In Beer, we stayed at another old favourite, The Dolphin Hotel (Fore Street); a family run pub/hotel with a cosy, homely feel. Upstairs, the hotel was exactly as we remembered, with simple and spacious rooms. Things downstairs had changed a bit in terms of layout and decor, but the old character had been preserved, including the fairground mirrors and near psychedelic tiles, which can be challenging after a night out.
On one of the evenings, we sat in the nautically coloured terraced garden, with an array of vintage advertising signs on the sparklingly whitewashed walls. Happily, I opted for a very fine local skate wing, simply pan fried and accompanied with new potatoes and minted peas – just perfect in its simplicity.
After dinner we nipped over to the ambient little gem that was cocktail and wine bar, Osborne’s for a nightcap. A simple G&T and some good moorish olives, were just the tickets. We chatted with the friendly owners of this newly acquired (& perfectly formed) bar and wished them well – though I have no doubt they will make a great success of this well-appointed business.
The next morning, buoyed by some fab locally smoked kippers for breakfast, we were set up nicely for a hop back across the border to the “Pearl of Dorset”, that is Lyme Regis.
Lyme is a heart winningly pretty town with an array of beautiful shops and eateries, grand Georgian buildings and golden beaches. A walk along the harbour wall aka The Cobb, (site of The French Lieutenant’s Woman), is a must.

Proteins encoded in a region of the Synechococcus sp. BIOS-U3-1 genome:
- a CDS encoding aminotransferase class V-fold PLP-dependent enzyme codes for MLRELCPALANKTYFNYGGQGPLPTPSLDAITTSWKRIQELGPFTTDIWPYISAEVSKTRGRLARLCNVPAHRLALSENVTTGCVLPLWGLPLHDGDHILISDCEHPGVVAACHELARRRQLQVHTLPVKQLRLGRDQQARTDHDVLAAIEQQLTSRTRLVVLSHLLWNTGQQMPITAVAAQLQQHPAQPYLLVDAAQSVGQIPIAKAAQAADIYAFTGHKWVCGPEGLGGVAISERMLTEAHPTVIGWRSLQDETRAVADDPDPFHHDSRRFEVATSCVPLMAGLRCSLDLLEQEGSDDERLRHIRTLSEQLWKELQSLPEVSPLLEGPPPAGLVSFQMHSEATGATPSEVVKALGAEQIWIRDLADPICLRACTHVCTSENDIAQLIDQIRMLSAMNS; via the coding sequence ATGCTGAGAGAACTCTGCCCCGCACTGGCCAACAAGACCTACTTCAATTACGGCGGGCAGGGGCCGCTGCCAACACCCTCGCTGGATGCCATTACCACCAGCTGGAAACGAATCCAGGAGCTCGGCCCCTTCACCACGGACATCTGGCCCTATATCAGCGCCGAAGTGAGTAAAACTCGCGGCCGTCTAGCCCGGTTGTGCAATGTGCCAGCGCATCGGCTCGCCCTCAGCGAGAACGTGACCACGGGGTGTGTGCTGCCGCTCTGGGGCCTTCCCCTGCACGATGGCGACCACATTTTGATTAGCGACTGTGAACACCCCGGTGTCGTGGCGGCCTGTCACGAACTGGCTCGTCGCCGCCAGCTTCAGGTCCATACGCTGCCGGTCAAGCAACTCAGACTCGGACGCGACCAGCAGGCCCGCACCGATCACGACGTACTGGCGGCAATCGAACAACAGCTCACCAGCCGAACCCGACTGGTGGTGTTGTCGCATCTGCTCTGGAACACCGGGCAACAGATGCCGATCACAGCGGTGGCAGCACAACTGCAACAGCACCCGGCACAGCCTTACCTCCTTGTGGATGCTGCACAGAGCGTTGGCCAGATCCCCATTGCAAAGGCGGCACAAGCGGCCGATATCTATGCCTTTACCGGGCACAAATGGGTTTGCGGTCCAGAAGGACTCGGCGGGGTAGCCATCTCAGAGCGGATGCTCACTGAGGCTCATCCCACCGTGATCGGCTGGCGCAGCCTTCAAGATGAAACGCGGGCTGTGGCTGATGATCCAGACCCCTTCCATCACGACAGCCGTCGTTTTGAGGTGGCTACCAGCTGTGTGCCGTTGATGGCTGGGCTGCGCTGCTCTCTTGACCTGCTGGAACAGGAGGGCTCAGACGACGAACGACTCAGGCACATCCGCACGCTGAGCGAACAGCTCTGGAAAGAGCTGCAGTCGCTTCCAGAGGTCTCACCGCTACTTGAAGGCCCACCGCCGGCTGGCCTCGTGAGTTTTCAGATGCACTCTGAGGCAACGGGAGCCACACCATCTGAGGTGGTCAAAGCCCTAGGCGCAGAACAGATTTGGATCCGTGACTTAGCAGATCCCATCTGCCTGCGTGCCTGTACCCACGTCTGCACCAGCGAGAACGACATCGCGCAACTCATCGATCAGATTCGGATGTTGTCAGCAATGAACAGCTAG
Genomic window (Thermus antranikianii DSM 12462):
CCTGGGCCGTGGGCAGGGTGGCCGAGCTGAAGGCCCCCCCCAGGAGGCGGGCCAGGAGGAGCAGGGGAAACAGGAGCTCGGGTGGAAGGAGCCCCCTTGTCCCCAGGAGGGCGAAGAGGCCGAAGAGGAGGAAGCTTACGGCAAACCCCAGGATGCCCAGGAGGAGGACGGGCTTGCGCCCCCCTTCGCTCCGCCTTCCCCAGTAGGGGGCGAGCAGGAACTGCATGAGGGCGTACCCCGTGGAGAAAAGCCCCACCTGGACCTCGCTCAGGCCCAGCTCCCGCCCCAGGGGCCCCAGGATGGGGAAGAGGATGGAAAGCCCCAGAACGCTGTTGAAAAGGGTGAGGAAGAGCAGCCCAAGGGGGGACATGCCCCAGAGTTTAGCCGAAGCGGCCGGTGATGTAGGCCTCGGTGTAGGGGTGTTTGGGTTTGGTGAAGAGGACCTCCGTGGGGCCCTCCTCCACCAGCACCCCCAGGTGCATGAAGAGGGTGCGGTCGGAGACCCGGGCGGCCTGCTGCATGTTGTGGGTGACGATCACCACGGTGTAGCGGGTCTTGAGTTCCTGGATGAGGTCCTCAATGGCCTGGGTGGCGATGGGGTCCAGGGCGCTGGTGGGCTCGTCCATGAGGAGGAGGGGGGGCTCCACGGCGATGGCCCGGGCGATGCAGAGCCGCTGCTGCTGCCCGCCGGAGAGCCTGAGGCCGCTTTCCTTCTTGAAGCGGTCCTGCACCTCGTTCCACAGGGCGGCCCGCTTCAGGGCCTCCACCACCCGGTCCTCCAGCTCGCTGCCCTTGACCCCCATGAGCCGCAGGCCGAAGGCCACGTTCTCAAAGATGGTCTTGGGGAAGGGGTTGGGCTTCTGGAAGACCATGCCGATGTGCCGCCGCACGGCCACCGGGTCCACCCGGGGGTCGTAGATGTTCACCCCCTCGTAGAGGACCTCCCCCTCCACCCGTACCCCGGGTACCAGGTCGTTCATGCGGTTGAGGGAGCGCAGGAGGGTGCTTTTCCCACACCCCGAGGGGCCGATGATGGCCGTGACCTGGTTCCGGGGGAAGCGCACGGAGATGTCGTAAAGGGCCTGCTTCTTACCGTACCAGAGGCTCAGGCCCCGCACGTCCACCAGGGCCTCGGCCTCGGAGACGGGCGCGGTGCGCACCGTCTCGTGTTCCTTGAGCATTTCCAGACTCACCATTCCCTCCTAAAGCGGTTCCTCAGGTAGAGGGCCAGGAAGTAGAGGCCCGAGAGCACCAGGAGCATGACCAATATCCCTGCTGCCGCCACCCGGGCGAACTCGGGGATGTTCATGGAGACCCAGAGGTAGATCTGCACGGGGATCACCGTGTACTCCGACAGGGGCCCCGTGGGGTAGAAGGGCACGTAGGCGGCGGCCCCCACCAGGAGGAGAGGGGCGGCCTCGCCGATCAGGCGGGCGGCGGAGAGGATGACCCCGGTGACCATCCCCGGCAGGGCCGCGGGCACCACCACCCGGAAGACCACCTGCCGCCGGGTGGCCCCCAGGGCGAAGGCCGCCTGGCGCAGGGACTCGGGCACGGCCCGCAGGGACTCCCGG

We dipped in and out of some lovely shops. Worth particular mention was Ammonite Fine Foods (Broad Street). A cheerful little shop specialising in West Country fare, such as that poky Dorset Blue Vinny cheese I mentioned earlier, chutneys, local artisan chocolate, an impressive range of gin and some seriously good wine from Lyme Bay Winery, located in Devon’s Axe Valley (I can feel a taste adventure coming on there….)
After a bit of a hike up the hill to the parking on what was a surprisingly hot day, there was only one thing for it, a slice of watermelon at the Holmbush Café (Holmbush car park).
We had time to fit in just one more of our old favourites; a lunchtime trip to the gorgeous 14thCentury Masons Arms in the picturesque village of Branscombe (if you’re not in a hurry like we were, you can easily walk there over the head from Beer).
Again, we were happy to note that the pub had retained all of its (considerable) character including its unusual thatched parasols, beamed ceilings etc. The staff were super friendly, which is always a major factor, in my book. Lunchwise, we opted for a small, but perfectly formed, ale battered fish and chip lunch. Homemade tartare sauce and delicious crushed minted peas really elevated this simple dish.
This brought to an end our much overdue whirlwind tour of beautiful, friendly Lyme Bay. So unspoilt, a loveable chunk of nostalgia (also not as far as we remembered!), there is no chance of us leaving it so long before we visit this perfect corner of the UK once more…